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GIJ diploma 2 weekend students thrill audience with Kenyan traditional marriage at Creative Cave event, wins first place

Diploma weekend students of Ghana Institute of Journalism (GIJ) on Friday evening 18 October 2019 staged a play of Kenyan traditional marriage at the second edition of the creative cave event at the forecourt of the school. 

The performance of the ‘diploma two’ weekend students thrilled audience at the 2019 edition of the event. 

The group emerged first in the drama competition.  

The traditional marriage ceremony in the Kikuyu culture of Kenya is one of the most documented cultures depicting certain practices among the Kikuyu people.

When the man would like to marry a certain woman he and the group of men visit her father. There he expresses his wish. This tradition is called the "kuhanda ithigi"("planting twigs"). The groom-to-be has to bring some gifts.

What follows is yet another visit and It is known as the "kumenya mucii" ("getting to know the home"). Now the groom's parents visit the bride's parents. There they determine the date when the ceremony of "ruracio" ("dowry payment") will be held.

On the set, the bride- to- be and her relatives do all the cooking while on the other side the father and young men relatives roasted some meat while waiting to receive dowry. This is called ruracio.

A feast where the groom and his family bring the dowry at the home of the bride to be. On the arrival the groom’s family will find the gate closed. This is a sign to show that they must sing their way in. Then the bride -to -be and her female relatives welcome them in with songs and dances.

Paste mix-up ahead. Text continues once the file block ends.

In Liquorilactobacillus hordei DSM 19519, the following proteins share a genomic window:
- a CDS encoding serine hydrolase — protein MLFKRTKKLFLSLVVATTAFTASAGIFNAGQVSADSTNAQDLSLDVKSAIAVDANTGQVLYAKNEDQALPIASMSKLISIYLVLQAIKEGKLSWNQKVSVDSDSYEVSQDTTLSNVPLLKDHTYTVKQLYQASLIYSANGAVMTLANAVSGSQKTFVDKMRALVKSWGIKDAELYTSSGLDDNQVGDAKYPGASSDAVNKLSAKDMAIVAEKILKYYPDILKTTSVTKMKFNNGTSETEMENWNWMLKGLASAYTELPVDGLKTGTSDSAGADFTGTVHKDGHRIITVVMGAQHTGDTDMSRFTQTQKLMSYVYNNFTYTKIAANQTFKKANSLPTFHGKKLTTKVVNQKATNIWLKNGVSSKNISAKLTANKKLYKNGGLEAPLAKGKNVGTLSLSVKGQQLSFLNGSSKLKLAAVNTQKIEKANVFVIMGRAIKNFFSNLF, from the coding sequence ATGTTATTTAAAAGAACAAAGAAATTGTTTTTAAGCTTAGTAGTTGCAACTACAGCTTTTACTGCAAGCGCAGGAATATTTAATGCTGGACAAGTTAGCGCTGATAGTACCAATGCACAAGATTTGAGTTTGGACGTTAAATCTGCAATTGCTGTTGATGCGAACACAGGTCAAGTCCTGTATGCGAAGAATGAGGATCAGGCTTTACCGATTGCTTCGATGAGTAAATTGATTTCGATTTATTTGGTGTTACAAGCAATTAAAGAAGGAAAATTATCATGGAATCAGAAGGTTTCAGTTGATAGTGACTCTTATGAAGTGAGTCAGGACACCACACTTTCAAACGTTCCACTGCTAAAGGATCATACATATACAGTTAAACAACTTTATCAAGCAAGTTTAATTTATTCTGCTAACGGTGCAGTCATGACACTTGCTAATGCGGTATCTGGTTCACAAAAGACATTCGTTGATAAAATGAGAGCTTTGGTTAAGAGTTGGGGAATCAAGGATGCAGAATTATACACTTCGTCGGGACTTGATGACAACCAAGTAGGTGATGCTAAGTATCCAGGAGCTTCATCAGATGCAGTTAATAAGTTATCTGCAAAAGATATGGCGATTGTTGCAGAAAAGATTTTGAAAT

After settling in and before any eating, the bride to be is taken away by her fellow female in-laws and relatives, there she is given some advice meanwhile the groom starts ( kuhanda ithigi) planting a branch of tree which symbolizes that the lady has been booked by the groom. He then starts the payment process together with his parents and elders to the parents of the lady and their elders.

If the groom did not bring all the required dowry negotiated earlier he is expected to remember to finish his payment, failure to which spells dishonor to that family.

After this, the bride- to -be is finally recalled and becomes a bride. They all happily feast and eat together. The bride’s family then gives some items to the bride to carry to their home such as kyondo – weaving basket, ciihuri-calabash, lesos, nyungo- pot, mukwa –new rope, a blanket and bed sheets for the bride’s mother, handkerchiefs for the sisters and honey for preparing “muratina” (beer).

As the bride leaves with the groom the bride’s parents then wait to do the last process which is itara- getting to see the nest or nestling place of their daughter.

See pic and video below...


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